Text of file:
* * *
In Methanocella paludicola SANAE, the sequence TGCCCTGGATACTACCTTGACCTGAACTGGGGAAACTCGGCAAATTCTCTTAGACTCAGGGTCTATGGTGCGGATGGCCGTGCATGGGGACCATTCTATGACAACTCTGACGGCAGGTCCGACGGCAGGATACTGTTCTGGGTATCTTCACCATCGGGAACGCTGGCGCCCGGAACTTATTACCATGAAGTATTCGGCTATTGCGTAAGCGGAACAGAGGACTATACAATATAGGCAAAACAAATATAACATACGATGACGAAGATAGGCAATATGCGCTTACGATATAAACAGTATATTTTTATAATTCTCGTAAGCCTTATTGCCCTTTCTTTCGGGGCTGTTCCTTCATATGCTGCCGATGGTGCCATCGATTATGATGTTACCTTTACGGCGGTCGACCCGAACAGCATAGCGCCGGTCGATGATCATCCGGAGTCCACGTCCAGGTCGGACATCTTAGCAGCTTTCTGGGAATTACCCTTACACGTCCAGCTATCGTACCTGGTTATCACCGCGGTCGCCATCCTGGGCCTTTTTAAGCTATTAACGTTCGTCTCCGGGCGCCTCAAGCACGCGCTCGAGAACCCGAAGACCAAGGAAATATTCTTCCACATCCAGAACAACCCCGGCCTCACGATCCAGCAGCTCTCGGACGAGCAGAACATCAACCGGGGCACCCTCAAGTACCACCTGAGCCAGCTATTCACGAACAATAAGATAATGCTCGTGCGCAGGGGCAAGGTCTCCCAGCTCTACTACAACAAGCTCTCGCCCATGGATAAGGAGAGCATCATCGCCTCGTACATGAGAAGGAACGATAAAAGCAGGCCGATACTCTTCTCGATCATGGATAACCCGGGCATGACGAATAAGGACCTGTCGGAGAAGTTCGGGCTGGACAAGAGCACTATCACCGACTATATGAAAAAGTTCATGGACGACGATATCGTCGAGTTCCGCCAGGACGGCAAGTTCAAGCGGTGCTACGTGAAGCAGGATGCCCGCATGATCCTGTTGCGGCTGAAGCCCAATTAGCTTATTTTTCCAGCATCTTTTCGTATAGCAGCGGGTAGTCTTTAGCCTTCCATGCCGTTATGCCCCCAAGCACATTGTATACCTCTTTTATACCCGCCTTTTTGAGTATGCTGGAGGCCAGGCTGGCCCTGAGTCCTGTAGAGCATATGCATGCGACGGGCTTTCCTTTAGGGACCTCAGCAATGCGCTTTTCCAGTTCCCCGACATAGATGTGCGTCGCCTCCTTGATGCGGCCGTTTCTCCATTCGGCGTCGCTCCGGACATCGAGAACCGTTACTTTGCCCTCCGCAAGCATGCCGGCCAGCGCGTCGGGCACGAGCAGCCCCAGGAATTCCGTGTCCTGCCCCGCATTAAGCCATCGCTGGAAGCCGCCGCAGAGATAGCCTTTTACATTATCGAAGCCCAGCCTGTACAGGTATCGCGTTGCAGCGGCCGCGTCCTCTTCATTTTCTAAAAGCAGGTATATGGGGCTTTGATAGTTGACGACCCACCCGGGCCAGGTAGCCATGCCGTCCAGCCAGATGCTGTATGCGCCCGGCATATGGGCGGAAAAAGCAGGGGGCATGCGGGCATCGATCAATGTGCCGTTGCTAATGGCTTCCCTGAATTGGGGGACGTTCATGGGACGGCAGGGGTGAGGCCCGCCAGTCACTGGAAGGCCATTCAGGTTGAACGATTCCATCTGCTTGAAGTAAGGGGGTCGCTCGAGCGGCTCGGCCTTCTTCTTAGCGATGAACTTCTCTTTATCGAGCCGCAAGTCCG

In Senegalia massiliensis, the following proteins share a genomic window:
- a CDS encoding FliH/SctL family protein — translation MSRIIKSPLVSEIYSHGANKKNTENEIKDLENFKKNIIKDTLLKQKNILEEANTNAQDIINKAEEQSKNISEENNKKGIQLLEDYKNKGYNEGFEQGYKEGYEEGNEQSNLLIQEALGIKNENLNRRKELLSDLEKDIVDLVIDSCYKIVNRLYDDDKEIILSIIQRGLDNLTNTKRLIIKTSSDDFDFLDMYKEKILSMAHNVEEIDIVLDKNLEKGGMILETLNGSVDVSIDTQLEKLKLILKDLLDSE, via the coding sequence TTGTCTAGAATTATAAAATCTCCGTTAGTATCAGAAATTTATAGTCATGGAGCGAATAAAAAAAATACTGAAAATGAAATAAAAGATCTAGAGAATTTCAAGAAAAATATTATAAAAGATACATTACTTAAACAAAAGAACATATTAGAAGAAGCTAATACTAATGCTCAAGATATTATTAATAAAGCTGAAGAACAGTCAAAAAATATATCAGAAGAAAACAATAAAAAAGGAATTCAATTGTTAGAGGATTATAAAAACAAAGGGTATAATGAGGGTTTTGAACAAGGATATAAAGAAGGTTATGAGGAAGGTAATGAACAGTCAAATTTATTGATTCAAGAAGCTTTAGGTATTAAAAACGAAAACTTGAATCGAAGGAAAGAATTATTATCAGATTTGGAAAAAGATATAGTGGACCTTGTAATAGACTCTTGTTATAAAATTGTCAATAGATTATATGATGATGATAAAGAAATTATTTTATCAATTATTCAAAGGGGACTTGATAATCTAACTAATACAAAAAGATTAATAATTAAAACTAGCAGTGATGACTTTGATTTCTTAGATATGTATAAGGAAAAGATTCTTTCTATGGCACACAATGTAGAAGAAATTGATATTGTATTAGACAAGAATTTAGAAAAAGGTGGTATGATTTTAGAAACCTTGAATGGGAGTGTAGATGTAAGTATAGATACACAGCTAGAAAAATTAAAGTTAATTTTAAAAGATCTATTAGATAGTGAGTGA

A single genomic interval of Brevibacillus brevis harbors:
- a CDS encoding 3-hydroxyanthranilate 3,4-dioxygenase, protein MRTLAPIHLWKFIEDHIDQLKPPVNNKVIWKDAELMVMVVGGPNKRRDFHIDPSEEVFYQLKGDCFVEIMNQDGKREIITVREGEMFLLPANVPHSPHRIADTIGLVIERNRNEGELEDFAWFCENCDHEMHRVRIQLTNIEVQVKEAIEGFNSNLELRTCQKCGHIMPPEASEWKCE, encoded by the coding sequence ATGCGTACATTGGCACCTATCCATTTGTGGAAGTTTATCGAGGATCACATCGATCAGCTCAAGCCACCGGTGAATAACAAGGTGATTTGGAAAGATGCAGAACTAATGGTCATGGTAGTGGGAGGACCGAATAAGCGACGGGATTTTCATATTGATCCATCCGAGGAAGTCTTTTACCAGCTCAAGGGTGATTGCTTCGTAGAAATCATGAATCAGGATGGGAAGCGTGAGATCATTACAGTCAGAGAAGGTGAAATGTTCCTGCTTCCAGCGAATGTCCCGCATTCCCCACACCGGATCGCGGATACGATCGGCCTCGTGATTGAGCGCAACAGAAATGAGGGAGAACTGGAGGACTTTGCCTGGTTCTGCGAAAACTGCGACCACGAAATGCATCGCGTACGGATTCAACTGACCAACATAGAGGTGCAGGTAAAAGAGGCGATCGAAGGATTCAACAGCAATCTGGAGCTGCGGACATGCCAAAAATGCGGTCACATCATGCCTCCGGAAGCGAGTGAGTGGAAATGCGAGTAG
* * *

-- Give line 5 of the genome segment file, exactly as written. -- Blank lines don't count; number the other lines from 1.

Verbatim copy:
- a CDS encoding 3-hydroxyanthranilate 3,4-dioxygenase, protein MRTLAPIHLWKFIEDHIDQLKPPVNNKVIWKDAELMVMVVGGPNKRRDFHIDPSEEVFYQLKGDCFVEIMNQDGKREIITVREGEMFLLPANVPHSPHRIADTIGLVIERNRNEGELEDFAWFCENCDHEMHRVRIQLTNIEVQVKEAIEGFNSNLELRTCQKCGHIMPPEASEWKCE, encoded by the coding sequence ATGCGTACATTGGCACCTATCCATTTGTGGAAGTTTATCGAGGATCACATCGATCAGCTCAAGCCACCGGTGAATAACAAGGTGATTTGGAAAGATGCAGAACTAATGGTCATGGTAGTGGGAGGACCGAATAAGCGACGGGATTTTCATATTGATCCATCCGAGGAAGTCTTTTACCAGCTCAAGGGTGATTGCTTCGTAGAAATCATGAATCAGGATGGGAAGCGTGAGATCATTACAGTCAGAGAAGGTGAAATGTTCCTGCTTCCAGCGAATGTCCCGCATTCCCCACACCGGATCGCGGATACGATCGGCCTCGTGATTGAGCGCAACAGAAATGAGGGAGAACTGGAGGACTTTGCCTGGTTCTGCGAAAACTGCGACCACGAAATGCATCGCGTACGGATTCAACTGACCAACATAGAGGTGCAGGTAAAAGAGGCGATCGAAGGATTCAACAGCAATCTGGAGCTGCGGACATGCCAAAAATGCGGTCACATCATGCCTCCGGAAGCGAGTGAGTGGAAATGCGAGTAG